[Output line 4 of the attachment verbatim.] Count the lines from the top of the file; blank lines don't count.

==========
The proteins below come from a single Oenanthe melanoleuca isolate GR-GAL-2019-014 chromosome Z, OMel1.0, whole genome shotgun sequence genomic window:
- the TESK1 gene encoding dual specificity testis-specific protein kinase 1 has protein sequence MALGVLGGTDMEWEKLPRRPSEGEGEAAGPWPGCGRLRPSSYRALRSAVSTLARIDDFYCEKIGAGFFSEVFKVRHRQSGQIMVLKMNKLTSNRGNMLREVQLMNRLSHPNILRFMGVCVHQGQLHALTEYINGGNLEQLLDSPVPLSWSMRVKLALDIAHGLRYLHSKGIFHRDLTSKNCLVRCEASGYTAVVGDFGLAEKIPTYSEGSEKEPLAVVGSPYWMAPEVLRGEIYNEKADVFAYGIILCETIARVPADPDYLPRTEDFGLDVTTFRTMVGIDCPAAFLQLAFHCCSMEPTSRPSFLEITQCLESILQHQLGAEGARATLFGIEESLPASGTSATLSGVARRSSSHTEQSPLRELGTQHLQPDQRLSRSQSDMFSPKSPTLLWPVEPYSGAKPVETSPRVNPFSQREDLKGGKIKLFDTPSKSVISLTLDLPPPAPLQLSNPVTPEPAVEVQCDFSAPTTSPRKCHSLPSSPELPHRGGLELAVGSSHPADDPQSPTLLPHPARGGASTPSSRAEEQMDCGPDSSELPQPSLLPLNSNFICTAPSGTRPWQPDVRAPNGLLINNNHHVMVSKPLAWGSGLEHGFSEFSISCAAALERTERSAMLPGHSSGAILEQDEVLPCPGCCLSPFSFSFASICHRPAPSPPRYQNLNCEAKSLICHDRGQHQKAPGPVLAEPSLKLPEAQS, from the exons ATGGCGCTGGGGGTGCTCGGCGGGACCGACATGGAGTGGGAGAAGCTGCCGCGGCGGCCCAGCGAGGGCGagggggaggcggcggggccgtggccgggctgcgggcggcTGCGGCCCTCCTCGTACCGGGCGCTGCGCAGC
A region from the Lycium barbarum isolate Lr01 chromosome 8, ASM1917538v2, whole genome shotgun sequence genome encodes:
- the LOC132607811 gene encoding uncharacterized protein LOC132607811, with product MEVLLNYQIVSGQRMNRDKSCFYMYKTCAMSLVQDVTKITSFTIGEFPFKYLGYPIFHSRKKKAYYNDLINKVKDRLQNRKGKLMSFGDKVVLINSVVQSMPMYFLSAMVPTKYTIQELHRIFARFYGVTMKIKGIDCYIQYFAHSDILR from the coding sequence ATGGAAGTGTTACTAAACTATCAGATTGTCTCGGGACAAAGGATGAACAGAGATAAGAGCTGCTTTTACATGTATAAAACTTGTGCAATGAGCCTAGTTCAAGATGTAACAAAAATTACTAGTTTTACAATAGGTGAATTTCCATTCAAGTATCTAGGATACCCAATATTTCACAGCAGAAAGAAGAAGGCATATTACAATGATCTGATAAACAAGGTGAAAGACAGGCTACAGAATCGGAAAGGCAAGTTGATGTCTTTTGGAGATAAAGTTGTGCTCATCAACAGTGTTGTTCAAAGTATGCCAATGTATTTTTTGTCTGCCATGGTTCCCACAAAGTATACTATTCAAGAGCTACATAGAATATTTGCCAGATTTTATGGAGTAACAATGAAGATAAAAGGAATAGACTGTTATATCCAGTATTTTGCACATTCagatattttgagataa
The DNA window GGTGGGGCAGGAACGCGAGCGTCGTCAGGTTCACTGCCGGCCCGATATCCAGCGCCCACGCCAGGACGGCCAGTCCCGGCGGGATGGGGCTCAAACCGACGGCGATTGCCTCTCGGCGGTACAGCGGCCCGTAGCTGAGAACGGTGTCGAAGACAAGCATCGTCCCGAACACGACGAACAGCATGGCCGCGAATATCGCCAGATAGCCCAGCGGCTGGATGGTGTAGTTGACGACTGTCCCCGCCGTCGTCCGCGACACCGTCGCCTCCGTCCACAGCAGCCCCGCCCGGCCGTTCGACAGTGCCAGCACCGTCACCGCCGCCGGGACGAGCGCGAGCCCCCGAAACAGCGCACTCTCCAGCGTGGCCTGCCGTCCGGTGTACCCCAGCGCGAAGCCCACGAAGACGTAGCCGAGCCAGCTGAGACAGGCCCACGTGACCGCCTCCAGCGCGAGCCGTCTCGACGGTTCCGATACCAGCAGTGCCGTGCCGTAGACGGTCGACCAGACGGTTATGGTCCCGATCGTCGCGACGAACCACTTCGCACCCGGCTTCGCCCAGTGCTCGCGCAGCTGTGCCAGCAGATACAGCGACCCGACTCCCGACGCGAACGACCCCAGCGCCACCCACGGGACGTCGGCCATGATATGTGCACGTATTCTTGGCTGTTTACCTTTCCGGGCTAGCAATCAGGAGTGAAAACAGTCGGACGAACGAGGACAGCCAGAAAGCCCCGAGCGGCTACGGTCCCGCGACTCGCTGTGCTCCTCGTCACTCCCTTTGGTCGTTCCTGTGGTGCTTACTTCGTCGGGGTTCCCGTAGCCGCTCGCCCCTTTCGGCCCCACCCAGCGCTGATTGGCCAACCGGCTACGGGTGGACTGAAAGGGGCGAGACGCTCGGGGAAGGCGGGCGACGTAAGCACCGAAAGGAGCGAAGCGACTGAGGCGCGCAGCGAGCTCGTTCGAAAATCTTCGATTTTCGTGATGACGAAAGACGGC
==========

- the LOC132607811 gene encoding uncharacterized protein LOC132607811, with product MEVLLNYQIVSGQRMNRDKSCFYMYKTCAMSLVQDVTKITSFTIGEFPFKYLGYPIFHSRKKKAYYNDLINKVKDRLQNRKGKLMSFGDKVVLINSVVQSMPMYFLSAMVPTKYTIQELHRIFARFYGVTMKIKGIDCYIQYFAHSDILR from the coding sequence ATGGAAGTGTTACTAAACTATCAGATTGTCTCGGGACAAAGGATGAACAGAGATAAGAGCTGCTTTTACATGTATAAAACTTGTGCAATGAGCCTAGTTCAAGATGTAACAAAAATTACTAGTTTTACAATAGGTGAATTTCCATTCAAGTATCTAGGATACCCAATATTTCACAGCAGAAAGAAGAAGGCATATTACAATGATCTGATAAACAAGGTGAAAGACAGGCTACAGAATCGGAAAGGCAAGTTGATGTCTTTTGGAGATAAAGTTGTGCTCATCAACAGTGTTGTTCAAAGTATGCCAATGTATTTTTTGTCTGCCATGGTTCCCACAAAGTATACTATTCAAGAGCTACATAGAATATTTGCCAGATTTTATGGAGTAACAATGAAGATAAAAGGAATAGACTGTTATATCCAGTATTTTGCACATTCagatattttgagataa